How come Milan is so much wealthier than the other big cities in Italy?

How come Milan is so much wealthier than the other big cities in Italy?

Picture taken by: Anouk de Kruijff.

It is often thought that Milan owes its current prosperity to the fashion industry alone, but nothing could be further from the truth. Looking back into the city’s history, the causes of its happiness emerge.

An explanation for the wealthy situation in Milan according to student Commercial and Business Economy at the University of Milan Victor Blanga: ”As a city of fashion and relatively near to other wealthy European countries, Milan probably attracts a different public. Milan’s infrastructure also ensures a relatively better business climate. It therefore attracts more international companies. Wages are also higher there.”

”We as entrepreneurs in the fashion industry unknowingly benefit from the success of all other sectors in Milan” says a shopkeeper in one of the busiest shopping streets around the famous Duomo.

The Italian government was able to attract most of the companies to Milan as they maintained good public services like transportation. For example, public transportation in Milan is way better and organized than other cities in Italy.

Such little details are important and effective to bring companies and investors to the city. More companies and investors offer more room to grow. About such clusters, certain specific knowledge is then available locally, which means that more innovations can take place. For example: if students are already studying there and doing an internship, they will take their knowledge from one company to another. Also, buyers of designer fashion will go to Milan. Such effects of such a cluster naturally creates huge differences in the base already. This applies not only to the world of fashion but also, for example, to financial and service companies. And cars, books, television and music, for example, also have such clusters in Milan.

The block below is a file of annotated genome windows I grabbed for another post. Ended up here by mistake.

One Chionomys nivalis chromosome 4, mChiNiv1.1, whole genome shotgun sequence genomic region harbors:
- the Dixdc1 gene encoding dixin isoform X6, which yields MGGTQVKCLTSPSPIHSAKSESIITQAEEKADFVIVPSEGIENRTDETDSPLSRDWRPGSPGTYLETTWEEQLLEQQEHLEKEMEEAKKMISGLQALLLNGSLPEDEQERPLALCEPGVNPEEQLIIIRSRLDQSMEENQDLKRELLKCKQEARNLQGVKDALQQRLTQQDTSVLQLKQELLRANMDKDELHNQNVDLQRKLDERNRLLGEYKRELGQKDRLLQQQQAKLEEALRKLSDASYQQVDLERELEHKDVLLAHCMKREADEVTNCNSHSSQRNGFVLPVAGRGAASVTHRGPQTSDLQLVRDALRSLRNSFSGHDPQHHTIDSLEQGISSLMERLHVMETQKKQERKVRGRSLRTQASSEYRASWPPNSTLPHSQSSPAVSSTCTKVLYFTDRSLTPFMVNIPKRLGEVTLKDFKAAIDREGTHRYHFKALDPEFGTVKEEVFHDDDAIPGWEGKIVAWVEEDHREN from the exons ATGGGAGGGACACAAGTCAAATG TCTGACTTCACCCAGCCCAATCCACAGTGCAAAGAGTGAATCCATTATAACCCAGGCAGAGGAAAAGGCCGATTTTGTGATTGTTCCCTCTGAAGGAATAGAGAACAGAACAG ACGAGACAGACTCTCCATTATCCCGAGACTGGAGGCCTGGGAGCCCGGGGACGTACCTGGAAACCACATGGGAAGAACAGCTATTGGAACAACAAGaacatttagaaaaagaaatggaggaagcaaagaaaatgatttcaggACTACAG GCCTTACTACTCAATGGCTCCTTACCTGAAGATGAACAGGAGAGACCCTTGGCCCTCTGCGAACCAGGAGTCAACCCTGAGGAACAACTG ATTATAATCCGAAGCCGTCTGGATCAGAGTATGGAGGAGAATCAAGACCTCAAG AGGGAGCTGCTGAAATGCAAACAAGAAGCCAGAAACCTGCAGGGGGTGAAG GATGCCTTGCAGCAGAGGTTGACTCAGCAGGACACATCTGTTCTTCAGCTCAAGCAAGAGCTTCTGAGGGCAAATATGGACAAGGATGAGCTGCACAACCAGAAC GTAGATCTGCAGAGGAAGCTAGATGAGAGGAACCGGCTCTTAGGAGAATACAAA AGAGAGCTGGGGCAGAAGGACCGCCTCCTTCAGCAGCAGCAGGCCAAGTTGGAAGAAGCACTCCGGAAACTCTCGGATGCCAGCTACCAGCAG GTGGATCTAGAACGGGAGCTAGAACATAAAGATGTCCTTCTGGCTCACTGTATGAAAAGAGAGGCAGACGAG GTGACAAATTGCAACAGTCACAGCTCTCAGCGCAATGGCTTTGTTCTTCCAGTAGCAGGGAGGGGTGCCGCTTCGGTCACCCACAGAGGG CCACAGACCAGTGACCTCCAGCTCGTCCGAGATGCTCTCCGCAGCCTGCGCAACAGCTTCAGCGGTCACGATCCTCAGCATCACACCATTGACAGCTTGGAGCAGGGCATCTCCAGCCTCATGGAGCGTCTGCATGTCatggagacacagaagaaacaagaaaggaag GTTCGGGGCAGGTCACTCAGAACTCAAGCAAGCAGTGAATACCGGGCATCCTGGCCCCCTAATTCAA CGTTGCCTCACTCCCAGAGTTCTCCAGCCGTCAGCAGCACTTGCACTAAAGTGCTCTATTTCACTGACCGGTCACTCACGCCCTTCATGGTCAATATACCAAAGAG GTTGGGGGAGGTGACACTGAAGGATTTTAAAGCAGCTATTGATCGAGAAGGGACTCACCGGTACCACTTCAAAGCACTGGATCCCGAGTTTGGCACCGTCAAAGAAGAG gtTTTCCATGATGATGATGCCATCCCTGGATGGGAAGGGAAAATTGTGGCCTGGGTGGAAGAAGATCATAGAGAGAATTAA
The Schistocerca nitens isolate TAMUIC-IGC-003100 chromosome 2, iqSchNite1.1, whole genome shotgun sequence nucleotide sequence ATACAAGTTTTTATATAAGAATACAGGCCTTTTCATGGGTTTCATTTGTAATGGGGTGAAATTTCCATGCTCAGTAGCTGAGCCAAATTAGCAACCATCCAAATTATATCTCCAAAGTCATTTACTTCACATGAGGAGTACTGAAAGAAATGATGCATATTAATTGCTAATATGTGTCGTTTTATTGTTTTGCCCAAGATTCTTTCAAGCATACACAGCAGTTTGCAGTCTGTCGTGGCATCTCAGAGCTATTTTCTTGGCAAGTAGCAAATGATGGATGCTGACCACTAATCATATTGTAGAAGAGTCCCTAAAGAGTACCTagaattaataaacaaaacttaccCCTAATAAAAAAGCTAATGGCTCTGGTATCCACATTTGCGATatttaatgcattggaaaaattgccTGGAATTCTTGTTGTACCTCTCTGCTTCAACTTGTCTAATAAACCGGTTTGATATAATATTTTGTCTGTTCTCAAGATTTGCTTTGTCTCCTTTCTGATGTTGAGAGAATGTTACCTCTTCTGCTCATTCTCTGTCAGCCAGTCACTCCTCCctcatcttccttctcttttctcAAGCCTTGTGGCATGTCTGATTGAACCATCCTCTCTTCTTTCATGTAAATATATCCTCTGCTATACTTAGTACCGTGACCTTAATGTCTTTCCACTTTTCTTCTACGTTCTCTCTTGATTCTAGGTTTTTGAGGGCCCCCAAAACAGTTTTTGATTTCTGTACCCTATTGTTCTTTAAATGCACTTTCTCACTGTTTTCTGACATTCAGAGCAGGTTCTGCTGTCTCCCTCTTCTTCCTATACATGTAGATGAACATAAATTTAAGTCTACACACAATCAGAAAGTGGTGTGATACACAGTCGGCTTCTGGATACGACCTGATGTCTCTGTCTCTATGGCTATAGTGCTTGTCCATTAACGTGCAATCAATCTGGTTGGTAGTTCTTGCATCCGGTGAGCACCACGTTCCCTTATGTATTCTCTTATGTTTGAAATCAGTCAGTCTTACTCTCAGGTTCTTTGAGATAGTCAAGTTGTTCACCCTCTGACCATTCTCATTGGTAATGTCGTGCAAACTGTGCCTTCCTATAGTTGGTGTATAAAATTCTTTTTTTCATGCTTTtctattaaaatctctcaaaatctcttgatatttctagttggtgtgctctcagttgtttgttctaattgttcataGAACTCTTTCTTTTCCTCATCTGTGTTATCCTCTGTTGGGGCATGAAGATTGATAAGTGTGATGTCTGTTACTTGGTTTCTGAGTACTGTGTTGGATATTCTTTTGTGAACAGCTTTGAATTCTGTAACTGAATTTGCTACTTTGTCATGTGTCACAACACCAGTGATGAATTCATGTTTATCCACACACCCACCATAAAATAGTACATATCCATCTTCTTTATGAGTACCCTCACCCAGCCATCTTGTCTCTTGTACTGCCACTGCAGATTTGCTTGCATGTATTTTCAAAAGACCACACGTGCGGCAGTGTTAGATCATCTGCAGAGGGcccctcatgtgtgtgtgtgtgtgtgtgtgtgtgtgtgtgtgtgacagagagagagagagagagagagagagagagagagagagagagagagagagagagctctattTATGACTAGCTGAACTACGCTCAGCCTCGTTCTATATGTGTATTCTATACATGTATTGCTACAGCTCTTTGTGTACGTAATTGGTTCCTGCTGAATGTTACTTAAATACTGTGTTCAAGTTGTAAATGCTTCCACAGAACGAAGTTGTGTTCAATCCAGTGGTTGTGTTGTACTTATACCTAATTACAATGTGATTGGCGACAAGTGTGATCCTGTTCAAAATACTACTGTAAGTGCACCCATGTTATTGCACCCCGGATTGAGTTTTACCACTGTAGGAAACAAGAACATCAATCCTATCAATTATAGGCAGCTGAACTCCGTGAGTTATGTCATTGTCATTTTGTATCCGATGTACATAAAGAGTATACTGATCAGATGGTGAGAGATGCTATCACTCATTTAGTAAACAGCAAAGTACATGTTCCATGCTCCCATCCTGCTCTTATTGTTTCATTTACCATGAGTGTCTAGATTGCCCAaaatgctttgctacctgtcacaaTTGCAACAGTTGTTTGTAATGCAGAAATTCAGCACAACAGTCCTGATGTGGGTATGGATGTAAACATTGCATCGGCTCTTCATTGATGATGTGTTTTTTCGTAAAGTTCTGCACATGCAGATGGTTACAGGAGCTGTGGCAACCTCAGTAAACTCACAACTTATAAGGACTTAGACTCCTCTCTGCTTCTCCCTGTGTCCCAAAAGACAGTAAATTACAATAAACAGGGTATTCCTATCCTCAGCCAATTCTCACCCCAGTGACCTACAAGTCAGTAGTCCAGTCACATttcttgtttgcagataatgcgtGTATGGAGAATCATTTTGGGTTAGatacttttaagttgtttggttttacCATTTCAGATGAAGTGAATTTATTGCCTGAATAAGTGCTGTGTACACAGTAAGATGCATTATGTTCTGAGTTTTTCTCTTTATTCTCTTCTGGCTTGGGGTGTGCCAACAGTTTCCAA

”In my field, we make the most profit in Milan and its surroundings. There’s just a lot of commotion here, which results in a lot of orders from private entrepreneurs but also from municipalities.’’ says energy engineer Hussein Mehanna.

After World War II, consumption increased and Milan became a city where brands did well. This is seen this in the fashion sector, for example. Milan has grown into a cluster of fashion companies, allowing them to benefit from (positive) external effects.

But in addition to all this prosperity, there is also a downside to the economy. Taxes in Italy are the highest in all of Europe. Yet some 5 million people pay the tax for the total population of 60 million. A shopkeeper calls these people ‘’gli scrocconi’’ which means freeloaders. These are the people who belong to the 91.6% who pay too little or no tax. These people do not work or do not give enough money to the tax authorities. This ensures that the government has no idea who should pay how much: ‘’8,4% of the Italian population bear the bulk of the collective tax burden” says Francesco Vecchi.

One of the many fashion icons that are central to the fashion industry in Milan. Picture taken by: Anouk de Kruijff.

The people of Milan would say that these are the main causes of Milan’s prosperity. ‘’Like attracts like’’, so to speak. And so it reinforces each other.

A certain path dependency ultimately gives Milan an advantage that many other Italian cities do not have.

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